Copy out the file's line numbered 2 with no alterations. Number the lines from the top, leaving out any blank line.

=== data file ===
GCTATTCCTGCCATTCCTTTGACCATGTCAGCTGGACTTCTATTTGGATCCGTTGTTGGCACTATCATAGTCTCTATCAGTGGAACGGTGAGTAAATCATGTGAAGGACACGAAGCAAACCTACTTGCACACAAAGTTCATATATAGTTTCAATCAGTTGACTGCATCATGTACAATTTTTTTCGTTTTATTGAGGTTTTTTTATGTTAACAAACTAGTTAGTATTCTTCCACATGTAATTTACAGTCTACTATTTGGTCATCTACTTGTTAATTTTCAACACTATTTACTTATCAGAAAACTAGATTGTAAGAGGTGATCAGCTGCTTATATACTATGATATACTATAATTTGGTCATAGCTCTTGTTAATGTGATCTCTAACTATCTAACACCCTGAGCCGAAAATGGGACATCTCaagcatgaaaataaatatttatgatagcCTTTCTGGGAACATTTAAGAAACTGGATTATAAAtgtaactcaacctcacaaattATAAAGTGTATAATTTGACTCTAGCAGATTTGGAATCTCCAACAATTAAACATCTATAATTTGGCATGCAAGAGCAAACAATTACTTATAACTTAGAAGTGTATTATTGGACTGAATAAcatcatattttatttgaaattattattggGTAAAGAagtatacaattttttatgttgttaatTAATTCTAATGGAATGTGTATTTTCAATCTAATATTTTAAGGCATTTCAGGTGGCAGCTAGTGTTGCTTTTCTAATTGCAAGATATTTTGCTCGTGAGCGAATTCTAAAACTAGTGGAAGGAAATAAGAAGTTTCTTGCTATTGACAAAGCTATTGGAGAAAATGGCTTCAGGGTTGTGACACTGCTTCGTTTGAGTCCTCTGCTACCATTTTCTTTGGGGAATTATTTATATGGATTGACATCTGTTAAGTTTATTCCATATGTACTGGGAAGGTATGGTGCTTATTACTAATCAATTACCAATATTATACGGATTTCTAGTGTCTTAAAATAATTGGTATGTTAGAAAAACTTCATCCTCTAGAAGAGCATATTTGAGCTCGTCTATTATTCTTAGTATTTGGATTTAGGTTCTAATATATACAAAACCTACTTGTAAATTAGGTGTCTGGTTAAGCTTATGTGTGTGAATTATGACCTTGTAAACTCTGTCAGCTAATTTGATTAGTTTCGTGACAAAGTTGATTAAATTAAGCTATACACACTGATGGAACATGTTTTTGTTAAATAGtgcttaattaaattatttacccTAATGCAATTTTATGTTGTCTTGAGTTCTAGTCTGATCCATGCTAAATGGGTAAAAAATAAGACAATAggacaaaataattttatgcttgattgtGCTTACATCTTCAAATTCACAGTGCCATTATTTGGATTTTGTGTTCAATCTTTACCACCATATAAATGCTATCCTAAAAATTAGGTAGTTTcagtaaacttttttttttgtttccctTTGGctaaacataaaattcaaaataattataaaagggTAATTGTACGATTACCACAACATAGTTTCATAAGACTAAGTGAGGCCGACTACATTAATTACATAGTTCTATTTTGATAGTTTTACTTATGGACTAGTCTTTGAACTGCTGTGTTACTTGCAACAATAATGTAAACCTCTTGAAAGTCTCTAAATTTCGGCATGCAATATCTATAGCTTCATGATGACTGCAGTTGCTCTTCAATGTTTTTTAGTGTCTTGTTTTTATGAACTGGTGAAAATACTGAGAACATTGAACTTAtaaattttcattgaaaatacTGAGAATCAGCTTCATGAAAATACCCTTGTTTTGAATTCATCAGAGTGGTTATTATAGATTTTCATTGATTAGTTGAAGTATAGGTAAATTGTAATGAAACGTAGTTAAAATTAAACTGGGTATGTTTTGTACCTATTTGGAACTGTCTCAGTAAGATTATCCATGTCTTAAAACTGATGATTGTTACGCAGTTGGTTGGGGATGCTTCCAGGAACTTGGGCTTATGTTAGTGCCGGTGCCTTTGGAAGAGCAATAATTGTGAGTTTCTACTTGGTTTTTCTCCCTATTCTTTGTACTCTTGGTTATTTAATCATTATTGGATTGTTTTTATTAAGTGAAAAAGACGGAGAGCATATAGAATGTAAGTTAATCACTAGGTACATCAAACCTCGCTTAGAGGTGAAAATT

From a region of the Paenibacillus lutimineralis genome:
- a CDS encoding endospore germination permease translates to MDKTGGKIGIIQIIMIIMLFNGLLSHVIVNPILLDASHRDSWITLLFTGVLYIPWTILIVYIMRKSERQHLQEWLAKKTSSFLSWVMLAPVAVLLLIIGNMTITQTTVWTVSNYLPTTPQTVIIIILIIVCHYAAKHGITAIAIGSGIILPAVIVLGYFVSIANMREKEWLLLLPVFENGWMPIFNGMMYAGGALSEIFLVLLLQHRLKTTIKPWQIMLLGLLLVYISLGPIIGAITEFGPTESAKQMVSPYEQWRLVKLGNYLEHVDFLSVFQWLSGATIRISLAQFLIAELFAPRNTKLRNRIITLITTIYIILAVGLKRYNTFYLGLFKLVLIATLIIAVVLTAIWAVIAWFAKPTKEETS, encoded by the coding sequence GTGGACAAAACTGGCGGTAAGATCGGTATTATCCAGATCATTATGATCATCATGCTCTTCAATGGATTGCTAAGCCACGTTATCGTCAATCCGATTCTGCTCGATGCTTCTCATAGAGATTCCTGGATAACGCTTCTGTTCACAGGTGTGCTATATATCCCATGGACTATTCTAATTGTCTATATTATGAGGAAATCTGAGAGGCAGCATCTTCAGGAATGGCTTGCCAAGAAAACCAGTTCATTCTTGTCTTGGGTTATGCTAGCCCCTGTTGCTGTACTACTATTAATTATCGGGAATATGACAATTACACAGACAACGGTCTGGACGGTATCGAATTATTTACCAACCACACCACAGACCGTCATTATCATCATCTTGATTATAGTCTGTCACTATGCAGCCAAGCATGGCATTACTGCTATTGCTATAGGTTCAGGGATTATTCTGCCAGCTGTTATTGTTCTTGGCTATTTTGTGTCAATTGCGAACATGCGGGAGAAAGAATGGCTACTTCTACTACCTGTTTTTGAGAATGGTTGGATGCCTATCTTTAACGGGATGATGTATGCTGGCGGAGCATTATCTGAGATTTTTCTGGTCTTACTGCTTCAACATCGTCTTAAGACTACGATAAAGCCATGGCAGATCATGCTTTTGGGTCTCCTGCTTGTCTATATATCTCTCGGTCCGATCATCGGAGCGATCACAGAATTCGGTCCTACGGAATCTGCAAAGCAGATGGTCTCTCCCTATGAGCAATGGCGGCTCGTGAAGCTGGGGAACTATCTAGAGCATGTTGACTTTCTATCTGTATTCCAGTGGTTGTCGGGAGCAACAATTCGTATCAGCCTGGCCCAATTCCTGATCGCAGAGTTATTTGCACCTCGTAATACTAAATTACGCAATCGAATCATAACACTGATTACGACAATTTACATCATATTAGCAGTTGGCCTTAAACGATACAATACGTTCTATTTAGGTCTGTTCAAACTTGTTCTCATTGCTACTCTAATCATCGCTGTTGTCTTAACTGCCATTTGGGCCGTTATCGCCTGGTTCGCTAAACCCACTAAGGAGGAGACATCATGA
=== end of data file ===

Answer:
From a region of the Paenibacillus lutimineralis genome: